THE heartbroken husband of a mentally ill woman who died while being looked after at a mental health unit in Redditch has said he hopes lessons will be learned from the tragedy.

43-year-old Clare Ineson from Hollywood was an in-patient on Hill Crest Ward, adjacent to the town's Alexandra Hospital.

She was admitted to the unit on November 22 last year having been considered to be a suicide risk.

A recent inquest into the mother's death heard that on admission Clare was placed on observations every 15 minutes.

Clare was advised to approach a member of staff if she felt unsafe and on the evening of November 27 she did just that.

However, the conversation and reassurance she sought never took place as the member of staff she approached was observing another patient at the time.

There was no attempt by that member of staff to engage with her later during that evening or to request another member of staff speak to her.

During the early hours of November 28 Clare was found to have severely harmed herself - with items that had not been removed from her possession.

She was transferred to the local intensive treatment unit at the Alex Hospital but was unable to recover and died on December 3.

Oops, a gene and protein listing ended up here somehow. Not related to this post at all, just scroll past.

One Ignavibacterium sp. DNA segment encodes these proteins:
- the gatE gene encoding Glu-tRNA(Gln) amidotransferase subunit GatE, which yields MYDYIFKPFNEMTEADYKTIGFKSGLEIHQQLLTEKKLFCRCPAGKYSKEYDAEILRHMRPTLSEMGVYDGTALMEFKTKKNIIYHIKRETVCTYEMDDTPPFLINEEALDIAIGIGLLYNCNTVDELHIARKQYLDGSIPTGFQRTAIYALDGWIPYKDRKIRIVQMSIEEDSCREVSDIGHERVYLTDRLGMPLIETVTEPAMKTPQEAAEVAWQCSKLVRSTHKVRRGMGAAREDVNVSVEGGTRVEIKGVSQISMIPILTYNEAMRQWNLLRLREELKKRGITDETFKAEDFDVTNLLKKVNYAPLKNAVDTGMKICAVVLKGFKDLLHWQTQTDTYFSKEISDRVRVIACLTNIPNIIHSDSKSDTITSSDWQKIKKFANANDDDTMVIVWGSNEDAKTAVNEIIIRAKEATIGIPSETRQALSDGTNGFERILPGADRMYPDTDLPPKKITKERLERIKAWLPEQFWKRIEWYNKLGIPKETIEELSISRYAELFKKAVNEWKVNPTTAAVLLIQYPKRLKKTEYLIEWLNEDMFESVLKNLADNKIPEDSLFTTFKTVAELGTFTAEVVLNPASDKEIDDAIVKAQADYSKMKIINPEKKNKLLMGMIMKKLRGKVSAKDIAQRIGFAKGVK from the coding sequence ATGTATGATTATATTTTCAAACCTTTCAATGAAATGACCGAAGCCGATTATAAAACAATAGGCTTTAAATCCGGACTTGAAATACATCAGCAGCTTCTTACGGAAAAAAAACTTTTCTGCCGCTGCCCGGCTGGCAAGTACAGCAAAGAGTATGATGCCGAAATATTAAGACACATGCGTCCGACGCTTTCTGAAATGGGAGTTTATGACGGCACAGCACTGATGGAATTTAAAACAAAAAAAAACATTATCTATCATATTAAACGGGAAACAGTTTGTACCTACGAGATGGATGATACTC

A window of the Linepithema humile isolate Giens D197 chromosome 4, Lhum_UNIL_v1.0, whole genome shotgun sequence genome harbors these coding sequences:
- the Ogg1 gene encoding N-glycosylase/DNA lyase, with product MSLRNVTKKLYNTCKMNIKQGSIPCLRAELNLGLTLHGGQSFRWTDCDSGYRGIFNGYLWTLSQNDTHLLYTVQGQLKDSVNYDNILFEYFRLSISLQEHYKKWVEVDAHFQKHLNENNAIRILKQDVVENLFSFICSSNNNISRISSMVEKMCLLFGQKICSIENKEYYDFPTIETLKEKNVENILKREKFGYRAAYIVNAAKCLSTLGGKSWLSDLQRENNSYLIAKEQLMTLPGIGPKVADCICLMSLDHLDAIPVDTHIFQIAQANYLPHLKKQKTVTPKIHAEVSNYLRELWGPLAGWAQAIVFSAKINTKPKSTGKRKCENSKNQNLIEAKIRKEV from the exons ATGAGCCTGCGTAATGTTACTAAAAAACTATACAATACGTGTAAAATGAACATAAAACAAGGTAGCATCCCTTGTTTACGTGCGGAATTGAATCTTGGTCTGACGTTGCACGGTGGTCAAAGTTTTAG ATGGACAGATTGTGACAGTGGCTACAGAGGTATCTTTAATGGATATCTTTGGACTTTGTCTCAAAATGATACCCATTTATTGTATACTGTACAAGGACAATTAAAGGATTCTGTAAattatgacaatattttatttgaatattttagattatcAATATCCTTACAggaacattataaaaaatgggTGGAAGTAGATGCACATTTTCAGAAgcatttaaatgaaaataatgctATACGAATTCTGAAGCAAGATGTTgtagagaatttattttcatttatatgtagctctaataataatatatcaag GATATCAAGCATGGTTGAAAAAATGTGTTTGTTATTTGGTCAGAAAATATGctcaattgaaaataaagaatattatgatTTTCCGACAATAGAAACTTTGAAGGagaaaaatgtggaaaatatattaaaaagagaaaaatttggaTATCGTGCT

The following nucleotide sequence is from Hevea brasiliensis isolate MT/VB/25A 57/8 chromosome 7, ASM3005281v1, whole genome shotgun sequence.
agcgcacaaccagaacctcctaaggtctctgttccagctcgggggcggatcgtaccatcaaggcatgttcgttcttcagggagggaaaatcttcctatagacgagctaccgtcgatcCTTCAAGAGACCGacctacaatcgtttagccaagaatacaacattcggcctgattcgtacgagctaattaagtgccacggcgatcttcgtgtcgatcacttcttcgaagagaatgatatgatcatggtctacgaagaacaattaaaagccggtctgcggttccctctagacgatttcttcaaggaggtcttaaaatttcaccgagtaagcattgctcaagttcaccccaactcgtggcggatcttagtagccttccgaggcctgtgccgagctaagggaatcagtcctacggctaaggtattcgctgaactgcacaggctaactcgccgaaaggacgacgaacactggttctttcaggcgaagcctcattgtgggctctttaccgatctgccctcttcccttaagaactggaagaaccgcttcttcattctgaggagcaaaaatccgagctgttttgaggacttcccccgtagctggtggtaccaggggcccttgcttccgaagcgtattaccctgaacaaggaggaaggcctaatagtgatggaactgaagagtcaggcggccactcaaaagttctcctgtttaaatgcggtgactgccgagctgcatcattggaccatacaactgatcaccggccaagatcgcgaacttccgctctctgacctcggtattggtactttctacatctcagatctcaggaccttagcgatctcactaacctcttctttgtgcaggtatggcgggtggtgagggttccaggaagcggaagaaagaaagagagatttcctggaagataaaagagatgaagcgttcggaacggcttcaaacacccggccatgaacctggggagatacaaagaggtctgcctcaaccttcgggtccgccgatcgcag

The jury at the inquest identified a number of damning failures of Worcestershire Health and Care NHS Trust, which runs Hill Crest.

These included inadequate risk assessments during admission, observation levels that did not appear to reflect the patient’s presentation and inadequate engagement and care by nursing and healthcare assistants during the admission.

The jury further commented that, given that Clare was known to be an intensely private person, any opportunity for engagement initiated by her should have been followed up in a timely fashion, adding that this and several missed opportunities such as an absence of clear strategy on potentially harmful possessions and objects, may have contributed to her death.

Husband Nigel Hinks said: “The death of Clare has had a devastating effect on me and our family

“I am satisfied with the outcome of the inquest and the jury’s findings very much mirror the concerns I have had since my wife’s death.

"All I have ever sought from the trust is an apology and reassurance that steps will be taken to ensure that what happened to my wife cannot happen to anyone else."

The jury at the inquest, at Worcestershire Coroner Coroners, returned a narrative conclusion.

The coroner also issued the trust with a report to prevent future deaths.

A spokesman from Worcestershire Health and Care NHS Trust said: “The trust continues to offer its condolences to Clare’s family and we are in contact with her husband during what we know is an extremely distressing and upsetting time.

"Following the jury’s conclusion we have received recommendations from the coroner to review some of our processes and procedures on the ward which is currently being done.

"It is right that we are thorough in our review of current policies and procedures to help prevent a future incident of this kind in any of our mental health wards."

They added: "It would be inappropriate for us to comment further until this work is complete and until our response to the Coroner’s recommendations are finalised.”